Surprisingly, TNF-α was not increased in the CD mucosal specimens with established lesions, despite histopathology confirmed the severity of inflammation in all samples. If this decline in TNF-α production reflects a functional change in the immunological pathways activated during this stage of the disease or is simply secondary to the immunosuppressive therapy taken by patients remains to be ascertained.
The discovery that mucosal cytokines are temporally regulated in CD could have some potential applications that merit further investigation. For example analysis of cytokine expression at specific time points could help direct the choice of therapy and ascertain whether a patient is responding to therapy in the case the mucosal levels of cytokine change. Moreover, determining the cytokine cell sources and mechanisms involved in the control of cytokine synthesis at the different stages of the disease could provide insight into the pathophysiology of CD.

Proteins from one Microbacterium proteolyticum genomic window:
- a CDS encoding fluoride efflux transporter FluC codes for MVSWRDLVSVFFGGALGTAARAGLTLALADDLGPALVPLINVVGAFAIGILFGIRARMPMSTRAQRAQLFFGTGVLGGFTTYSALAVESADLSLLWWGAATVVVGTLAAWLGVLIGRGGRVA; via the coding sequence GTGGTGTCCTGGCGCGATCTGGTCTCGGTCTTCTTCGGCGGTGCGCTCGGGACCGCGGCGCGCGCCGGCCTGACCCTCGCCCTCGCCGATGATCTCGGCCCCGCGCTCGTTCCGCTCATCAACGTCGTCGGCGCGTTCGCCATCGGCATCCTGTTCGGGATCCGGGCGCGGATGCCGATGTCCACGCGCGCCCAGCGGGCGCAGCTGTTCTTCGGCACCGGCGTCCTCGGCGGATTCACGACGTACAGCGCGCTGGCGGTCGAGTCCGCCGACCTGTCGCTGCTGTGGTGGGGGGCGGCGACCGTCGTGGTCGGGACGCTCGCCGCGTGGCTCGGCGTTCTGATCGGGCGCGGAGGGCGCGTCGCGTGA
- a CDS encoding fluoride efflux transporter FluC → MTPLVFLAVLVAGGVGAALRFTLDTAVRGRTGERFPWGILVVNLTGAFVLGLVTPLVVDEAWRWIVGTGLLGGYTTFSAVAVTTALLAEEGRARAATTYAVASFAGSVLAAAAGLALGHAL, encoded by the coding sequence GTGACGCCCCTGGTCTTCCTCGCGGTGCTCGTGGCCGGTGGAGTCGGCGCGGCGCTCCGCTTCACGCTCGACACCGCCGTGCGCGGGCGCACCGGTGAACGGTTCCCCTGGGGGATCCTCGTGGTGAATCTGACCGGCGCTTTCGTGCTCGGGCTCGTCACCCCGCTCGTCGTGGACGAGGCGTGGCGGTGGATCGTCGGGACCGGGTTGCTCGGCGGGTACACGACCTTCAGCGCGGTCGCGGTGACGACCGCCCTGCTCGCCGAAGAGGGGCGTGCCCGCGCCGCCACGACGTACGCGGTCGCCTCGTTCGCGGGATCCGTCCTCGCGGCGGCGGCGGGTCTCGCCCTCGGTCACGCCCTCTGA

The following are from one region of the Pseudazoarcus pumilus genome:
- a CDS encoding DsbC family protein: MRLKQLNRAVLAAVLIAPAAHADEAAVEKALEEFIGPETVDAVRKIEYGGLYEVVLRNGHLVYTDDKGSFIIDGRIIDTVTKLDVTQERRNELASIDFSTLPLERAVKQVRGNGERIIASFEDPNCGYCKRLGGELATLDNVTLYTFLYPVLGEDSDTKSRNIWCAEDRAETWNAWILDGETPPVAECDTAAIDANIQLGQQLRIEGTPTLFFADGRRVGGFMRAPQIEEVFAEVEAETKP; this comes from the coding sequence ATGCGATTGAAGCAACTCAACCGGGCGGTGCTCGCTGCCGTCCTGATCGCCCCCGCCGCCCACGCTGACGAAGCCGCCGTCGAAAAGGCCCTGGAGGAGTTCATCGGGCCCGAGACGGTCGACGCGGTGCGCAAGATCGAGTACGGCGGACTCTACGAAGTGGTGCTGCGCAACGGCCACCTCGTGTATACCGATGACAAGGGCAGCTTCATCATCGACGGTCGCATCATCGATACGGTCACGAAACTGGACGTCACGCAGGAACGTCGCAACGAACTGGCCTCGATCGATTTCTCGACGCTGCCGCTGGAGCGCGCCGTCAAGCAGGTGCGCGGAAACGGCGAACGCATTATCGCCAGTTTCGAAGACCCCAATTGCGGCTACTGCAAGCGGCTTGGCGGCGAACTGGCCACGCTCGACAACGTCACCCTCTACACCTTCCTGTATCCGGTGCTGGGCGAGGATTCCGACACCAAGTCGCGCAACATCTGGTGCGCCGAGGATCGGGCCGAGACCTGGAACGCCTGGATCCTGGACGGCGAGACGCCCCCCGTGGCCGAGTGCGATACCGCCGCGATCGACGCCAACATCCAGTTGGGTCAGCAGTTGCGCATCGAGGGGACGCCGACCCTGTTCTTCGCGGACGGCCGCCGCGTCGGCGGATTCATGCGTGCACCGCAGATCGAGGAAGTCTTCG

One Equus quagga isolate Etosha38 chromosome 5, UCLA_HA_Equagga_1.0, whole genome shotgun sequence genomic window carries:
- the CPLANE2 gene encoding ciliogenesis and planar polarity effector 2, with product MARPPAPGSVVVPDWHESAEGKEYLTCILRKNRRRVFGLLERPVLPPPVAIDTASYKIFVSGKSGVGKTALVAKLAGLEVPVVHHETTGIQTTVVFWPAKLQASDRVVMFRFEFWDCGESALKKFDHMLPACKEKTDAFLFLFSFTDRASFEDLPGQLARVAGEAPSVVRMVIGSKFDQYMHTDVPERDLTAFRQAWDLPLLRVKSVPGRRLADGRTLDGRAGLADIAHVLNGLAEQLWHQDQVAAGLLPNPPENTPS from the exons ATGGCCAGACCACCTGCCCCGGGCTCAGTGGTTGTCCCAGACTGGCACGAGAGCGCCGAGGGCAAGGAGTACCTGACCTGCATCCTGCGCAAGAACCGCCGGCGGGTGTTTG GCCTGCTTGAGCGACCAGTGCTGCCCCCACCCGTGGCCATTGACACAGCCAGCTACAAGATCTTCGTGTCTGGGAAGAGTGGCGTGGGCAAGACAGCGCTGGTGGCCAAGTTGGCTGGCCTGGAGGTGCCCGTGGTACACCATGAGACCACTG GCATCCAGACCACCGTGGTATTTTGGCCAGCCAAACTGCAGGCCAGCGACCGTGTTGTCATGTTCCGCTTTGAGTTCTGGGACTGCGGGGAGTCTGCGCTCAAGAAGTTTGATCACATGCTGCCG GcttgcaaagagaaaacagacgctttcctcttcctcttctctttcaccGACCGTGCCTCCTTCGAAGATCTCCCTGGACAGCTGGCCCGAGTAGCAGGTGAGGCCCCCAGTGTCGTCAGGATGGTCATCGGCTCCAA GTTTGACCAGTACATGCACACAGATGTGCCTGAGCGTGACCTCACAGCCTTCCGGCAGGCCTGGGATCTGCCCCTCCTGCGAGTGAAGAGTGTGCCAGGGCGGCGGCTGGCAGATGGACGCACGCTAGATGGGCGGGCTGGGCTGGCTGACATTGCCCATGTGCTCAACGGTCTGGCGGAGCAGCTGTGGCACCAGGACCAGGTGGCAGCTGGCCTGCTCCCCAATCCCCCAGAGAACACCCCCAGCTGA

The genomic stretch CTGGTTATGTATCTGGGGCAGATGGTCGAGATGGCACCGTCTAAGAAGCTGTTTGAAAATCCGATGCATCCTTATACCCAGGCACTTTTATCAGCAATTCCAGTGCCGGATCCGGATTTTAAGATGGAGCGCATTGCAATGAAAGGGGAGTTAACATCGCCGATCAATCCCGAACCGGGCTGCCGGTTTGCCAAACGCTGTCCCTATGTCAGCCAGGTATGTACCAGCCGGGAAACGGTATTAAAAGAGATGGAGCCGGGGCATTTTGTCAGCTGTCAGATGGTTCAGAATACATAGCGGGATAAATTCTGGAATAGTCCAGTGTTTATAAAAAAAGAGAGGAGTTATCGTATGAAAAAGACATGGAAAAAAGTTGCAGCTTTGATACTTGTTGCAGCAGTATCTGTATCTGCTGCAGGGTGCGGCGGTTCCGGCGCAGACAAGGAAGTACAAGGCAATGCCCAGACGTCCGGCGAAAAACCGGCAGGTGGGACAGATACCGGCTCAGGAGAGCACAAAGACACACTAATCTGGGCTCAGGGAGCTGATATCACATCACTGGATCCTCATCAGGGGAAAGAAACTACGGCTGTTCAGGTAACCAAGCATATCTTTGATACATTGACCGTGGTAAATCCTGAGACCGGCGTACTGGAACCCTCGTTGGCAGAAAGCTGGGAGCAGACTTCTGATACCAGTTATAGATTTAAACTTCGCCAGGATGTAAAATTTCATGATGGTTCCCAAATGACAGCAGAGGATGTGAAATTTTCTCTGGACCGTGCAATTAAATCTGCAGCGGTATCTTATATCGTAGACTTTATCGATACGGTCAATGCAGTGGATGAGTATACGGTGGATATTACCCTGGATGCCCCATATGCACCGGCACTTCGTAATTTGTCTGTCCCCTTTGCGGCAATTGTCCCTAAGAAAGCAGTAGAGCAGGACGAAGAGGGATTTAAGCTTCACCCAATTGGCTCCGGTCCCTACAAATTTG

One limitation of this study is its relatively small sample size, despite a noticeable difference between CD patients and controls. However, this is the largest dataset available for patients with early CD lesions. Additionally, we should remain cautious when interpreting the physiologic implications of the Th1/Th2/Th17 imbalance in early and late CD because we analysed cytokines in whole biopsies and mucosal CD3+ T cells and not in purified CD4+ T cells. Thus, we cannot exclude the possibility that cytokines measured in our samples may derive from CD8+ T cells other than Th cells. Although we feel that prospective studies on larger numbers of patients will be needed to confirm data of this study, the cytokine expression results presented here provide evidence that there are potentially different immune mechanisms driving the early and late mucosal lesions in CD. A better understanding of such mechanisms could contribute to optimize therapeutic strategies in this disease.